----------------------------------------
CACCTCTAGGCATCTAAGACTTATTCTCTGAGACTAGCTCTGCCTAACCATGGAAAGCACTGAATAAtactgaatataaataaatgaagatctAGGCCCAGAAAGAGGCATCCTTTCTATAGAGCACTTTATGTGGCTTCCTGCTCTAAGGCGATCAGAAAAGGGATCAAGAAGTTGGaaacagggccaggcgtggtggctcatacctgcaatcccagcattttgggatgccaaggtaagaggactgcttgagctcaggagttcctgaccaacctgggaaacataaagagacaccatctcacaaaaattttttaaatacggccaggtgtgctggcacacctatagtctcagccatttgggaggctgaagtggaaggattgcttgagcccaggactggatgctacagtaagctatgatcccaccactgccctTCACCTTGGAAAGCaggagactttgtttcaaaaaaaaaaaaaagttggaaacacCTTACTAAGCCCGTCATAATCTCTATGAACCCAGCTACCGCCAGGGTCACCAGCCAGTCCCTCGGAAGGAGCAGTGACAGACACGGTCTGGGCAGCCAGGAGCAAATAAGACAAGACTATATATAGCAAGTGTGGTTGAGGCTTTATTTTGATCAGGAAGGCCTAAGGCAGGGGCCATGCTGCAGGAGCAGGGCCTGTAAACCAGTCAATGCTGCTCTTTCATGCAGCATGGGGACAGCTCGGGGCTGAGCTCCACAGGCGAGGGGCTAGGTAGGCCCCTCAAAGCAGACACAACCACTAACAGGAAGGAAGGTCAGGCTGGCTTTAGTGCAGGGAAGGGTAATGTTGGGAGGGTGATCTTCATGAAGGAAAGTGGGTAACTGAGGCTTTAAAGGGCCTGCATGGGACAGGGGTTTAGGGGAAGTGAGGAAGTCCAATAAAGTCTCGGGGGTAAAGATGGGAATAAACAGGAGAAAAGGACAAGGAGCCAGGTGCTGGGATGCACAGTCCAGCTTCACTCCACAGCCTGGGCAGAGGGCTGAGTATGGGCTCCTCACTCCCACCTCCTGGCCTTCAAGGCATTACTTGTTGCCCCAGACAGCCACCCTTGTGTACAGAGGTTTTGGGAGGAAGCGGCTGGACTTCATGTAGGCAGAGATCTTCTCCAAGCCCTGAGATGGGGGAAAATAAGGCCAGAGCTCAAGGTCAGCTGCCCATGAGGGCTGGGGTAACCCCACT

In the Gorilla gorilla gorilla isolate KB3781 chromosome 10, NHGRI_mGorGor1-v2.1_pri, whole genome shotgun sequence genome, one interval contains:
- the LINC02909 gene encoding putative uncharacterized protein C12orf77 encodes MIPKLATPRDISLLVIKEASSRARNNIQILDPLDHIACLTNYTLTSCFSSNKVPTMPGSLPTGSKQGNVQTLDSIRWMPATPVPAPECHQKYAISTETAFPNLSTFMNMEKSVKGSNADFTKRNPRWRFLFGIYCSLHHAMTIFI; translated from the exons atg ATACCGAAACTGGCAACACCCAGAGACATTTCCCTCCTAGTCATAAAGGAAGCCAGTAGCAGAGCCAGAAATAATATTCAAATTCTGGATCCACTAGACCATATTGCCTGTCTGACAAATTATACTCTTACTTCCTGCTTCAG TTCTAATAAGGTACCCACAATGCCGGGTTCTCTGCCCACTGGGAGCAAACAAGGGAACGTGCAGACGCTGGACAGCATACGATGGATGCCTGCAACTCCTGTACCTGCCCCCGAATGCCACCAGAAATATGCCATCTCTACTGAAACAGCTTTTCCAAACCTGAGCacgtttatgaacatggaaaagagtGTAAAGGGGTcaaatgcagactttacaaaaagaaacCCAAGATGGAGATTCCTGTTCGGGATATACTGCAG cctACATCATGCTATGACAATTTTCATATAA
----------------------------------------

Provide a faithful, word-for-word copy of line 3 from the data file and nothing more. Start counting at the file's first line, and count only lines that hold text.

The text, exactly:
- the LINC02909 gene encoding putative uncharacterized protein C12orf77 encodes MIPKLATPRDISLLVIKEASSRARNNIQILDPLDHIACLTNYTLTSCFSSNKVPTMPGSLPTGSKQGNVQTLDSIRWMPATPVPAPECHQKYAISTETAFPNLSTFMNMEKSVKGSNADFTKRNPRWRFLFGIYCSLHHAMTIFI; translated from the exons atg ATACCGAAACTGGCAACACCCAGAGACATTTCCCTCCTAGTCATAAAGGAAGCCAGTAGCAGAGCCAGAAATAATATTCAAATTCTGGATCCACTAGACCATATTGCCTGTCTGACAAATTATACTCTTACTTCCTGCTTCAG TTCTAATAAGGTACCCACAATGCCGGGTTCTCTGCCCACTGGGAGCAAACAAGGGAACGTGCAGACGCTGGACAGCATACGATGGATGCCTGCAACTCCTGTACCTGCCCCCGAATGCCACCAGAAATATGCCATCTCTACTGAAACAGCTTTTCCAAACCTGAGCacgtttatgaacatggaaaagagtGTAAAGGGGTcaaatgcagactttacaaaaagaaacCCAAGATGGAGATTCCTGTTCGGGATATACTGCAG cctACATCATGCTATGACAATTTTCATATAA